was born in New York City in the mid-twentieth century. The youngest in a
large family of rather artistic and versatile characters, Elizabeth was
educated in the U.S. and in French Canada where she earned her BA in
foreign languages at McGill University. Intensely interested in foreign
cultures and languages, Elizabeth knew from a very early age that she was
an artist and kept copious sketchbooks recording her surroundings as well
as her foreign travels. Her particular passion has always been children
During her young adulthood, Elizabeth lived abroad and developed herself in the areas of art, dance and languages. When she returned to New York, she attended graduate school with the intention of becoming a children's librarian. Her ambition was fulfilled and Elizabeth had the opportunity to work with various populations of children in three different schools. This inspired her to begin her next career as an author and illustrator and she created her first book, Grandmother Mary, which she published herself, thus creating her own publishing house, Marble House Editions. Grandmother Mary, which is a chronicle of her remarkable mother's life, also includes the story of Elizabeth's childhood home, family and neighborhood.
Subsequently, Elizabeth wrote, illustrated and published a biographical memoir for young readers, Anna Pavlova, Jewel of the Ballet, which fulfilled the author's desire to express her love of ballet and of that enchanted time period, the first half of the twentieth century. Concurrently, she wrote and published Memoir Writing and Illustrating for Children, which offers young authors the tools with which to create a memoir of their own family stories.
In keeping with her passion for dance and world cultures, Elizabeth went on to write and illustrate The Whole World is Dancing. This is a collection of children's poetry about international folk dancing, a subject which is neglected in children's literature.
Rainwalk, which she wrote and illustrated, is also poetry. For readers of all ages, this little book takes delight in showing children the beauty of enjoying a walk in one's own neighborhood at different times of the year and different times of day.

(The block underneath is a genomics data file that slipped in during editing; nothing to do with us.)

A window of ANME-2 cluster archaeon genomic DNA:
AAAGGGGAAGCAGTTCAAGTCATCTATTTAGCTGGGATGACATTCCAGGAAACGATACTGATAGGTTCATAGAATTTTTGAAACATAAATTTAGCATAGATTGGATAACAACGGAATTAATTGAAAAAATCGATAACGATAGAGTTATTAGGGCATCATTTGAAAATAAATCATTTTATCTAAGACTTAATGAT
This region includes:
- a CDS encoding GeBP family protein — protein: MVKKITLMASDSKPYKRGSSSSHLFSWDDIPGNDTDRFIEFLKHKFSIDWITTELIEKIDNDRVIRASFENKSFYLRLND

Children Just Like You is a rhyming book that celebrates the childhood pleasures common to young people all over the world - having a pet, listening to a story, or spending time with a grandparent. Just as American children love these pastimes, children in other countries enjoy them too - but they have their own way of doing so! Take this little journey and see how much alike children are, no matter where in the world we go.
I Want To Be is for very young readers. A rhyming book illustrated in cut paper, it explores the many kinds of paths that the imagination can take as the day unfolds.
In the fall of 2007, Elizabeth's mother, Mary, died. She was nearly 95 years old and had lived a healthy life, as described in Elizabeth's first book (Grandmother Mary). Very much in her style, Mary died painlessly and peacefully in her own bed in the little white house depicted in the story, thereby closing a ten-year cycle from the time the book emerged in 1997. Elizabeth says that writing and illustrating this book, which took several years, was her way of managing the anticipated feelings of loss and separation, not only from her mother, but from the family home and the way of life that had taken place in it.